Reasons Why Toilet Stalls Don't Go All the Way to the Floor 

Candice Darden
Updated August 6, 2019 965.2k views 9 items

Ever sat on a toilet seat on a restroom, and had that uncomfortable moment of accidentally locking eyes with a stranger through the crack in the stall door? Did you wonder immediately afterward, "Why aren't bathroom stalls fully enclosed? This awkward moment could have been completely avoided!"

There's actually a set of logical reasons why toilet stalls don't go to the floor. Some of these facts are obvious (they're easier to clean and are cheaper to construct), while others are not so easily guessed. Read on to discover these unknown bathroom facts about why stalls don't touch the floor and why that's actually a good thing.

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It Allows For Better Aeration
Walking into a fully enclosed stall after someone has gone #2 is a truly gag-inducing experience. Walking into an open stall, by comparison, it's immediately obvious why better aeration is preferable (arguably essential) for public restroom stalls. The smell, while still bad, is considerably better because of air circulation.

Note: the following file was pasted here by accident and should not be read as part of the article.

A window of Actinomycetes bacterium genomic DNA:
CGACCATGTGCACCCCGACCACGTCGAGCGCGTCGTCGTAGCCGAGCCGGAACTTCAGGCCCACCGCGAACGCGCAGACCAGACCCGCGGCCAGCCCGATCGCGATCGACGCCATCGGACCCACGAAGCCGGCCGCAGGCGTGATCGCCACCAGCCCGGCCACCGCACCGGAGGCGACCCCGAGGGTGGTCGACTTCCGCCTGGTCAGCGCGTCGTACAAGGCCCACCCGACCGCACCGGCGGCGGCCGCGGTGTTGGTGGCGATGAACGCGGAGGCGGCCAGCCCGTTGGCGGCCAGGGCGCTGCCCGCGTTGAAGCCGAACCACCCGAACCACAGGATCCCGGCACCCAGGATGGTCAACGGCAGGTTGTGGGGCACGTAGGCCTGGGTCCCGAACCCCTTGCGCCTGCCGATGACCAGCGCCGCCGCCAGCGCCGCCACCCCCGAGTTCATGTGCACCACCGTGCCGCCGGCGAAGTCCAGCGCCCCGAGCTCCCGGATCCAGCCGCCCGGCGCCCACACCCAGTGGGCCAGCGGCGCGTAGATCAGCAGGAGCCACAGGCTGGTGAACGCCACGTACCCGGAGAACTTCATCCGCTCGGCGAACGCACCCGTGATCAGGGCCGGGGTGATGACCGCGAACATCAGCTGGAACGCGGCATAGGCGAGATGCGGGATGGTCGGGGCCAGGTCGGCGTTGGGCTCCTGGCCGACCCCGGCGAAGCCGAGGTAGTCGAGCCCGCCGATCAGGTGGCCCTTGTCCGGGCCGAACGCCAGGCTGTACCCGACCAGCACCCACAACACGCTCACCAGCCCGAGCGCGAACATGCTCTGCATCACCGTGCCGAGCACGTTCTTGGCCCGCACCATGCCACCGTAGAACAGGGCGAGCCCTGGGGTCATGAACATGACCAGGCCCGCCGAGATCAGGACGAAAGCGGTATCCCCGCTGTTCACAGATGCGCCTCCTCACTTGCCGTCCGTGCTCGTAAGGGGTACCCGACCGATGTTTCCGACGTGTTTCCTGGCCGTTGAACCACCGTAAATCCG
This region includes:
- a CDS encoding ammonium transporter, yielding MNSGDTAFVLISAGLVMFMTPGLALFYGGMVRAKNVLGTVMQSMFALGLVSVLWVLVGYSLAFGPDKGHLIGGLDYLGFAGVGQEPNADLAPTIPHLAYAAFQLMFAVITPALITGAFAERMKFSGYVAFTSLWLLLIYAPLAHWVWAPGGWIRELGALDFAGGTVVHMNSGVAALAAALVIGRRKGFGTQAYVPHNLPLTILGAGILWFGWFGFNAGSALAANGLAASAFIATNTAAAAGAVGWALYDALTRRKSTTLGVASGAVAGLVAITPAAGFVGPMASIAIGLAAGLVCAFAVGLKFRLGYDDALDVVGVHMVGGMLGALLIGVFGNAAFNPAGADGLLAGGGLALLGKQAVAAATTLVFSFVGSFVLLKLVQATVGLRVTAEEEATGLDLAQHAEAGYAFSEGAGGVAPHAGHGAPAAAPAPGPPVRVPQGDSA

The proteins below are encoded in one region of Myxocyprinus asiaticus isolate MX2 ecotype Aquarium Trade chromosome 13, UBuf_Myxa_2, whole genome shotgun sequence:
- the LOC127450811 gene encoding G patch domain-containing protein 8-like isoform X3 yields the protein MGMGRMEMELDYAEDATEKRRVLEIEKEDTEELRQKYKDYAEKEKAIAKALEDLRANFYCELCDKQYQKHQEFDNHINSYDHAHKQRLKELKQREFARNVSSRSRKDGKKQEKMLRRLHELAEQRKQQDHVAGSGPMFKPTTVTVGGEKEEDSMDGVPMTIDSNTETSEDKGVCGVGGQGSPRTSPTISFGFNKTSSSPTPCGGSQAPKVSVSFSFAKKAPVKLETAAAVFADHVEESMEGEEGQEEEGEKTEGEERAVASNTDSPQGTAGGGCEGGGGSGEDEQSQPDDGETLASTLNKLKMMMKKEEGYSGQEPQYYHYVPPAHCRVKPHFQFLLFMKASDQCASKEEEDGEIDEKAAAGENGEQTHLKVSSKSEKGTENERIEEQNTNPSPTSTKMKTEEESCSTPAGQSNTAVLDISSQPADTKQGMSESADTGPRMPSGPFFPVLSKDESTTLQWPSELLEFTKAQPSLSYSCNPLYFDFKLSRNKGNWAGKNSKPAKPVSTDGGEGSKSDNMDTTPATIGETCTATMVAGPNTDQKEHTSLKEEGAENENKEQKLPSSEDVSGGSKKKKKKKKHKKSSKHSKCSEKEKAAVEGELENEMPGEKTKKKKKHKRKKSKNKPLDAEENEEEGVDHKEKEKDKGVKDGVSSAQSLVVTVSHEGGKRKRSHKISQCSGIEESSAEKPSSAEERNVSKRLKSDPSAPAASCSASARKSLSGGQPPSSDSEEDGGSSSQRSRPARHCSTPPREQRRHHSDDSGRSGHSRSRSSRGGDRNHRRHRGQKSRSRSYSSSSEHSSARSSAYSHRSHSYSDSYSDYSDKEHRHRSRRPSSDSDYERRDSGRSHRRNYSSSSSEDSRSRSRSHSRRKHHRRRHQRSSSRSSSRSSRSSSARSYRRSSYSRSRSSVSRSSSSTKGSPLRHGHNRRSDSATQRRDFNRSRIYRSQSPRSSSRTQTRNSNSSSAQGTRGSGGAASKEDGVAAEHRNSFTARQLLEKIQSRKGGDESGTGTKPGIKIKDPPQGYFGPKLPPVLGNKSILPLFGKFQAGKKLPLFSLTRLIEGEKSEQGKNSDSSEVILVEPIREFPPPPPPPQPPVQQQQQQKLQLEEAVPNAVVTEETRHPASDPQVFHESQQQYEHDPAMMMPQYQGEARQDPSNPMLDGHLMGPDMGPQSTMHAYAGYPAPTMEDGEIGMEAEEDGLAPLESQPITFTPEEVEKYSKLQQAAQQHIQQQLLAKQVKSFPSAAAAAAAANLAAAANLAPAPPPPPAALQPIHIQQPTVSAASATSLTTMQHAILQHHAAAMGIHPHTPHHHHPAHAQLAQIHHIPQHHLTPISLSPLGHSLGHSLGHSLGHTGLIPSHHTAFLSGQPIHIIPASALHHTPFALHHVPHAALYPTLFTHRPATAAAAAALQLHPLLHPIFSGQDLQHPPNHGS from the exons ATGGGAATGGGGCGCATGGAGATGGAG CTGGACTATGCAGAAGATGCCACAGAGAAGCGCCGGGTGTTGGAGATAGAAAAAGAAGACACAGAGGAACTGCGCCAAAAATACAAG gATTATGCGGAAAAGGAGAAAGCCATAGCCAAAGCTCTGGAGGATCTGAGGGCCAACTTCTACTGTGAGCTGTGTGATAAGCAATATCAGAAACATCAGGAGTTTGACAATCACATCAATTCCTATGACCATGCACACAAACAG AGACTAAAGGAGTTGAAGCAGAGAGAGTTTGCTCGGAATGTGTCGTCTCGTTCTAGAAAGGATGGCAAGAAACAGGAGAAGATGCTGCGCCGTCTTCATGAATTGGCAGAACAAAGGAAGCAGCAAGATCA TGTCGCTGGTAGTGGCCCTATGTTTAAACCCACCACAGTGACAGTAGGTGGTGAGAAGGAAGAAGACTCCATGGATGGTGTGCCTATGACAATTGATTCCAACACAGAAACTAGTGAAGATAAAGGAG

It Helps Keep The Line Moving Because You Can Easily See If A Stall Is Occupied
According to AmericanRestroom.org, the official answer to this is: "To prevent unnecessary queuing, anyone entering the restroom should be able to easily determine the state of occupancy of stalls. This can be done with doors that do not fully close when not in use or by other devices that signal occupancy." This definitely isn't an option in the case with floor-to-ceiling enclosed stalls.
If A Lock Jams, You Can't Be Trapped Inside
A stall door or lock can easily become jammed, trapping its occupant inside. However, with a stall gap, you can still escape by crawling underneath, if need be.
It Encourages People To Take Care Of Business Quickly
When using the restroom, if someone is isolated from the flow of noisy bathroom traffic by a full-length stall, they lose the sense of people waiting for their turn and are likely to take longer. When a stall isn't enclosed, people have a tendency to feel more rushed, and therefore take care of business quicker, speeding up the flow of restroom traffic.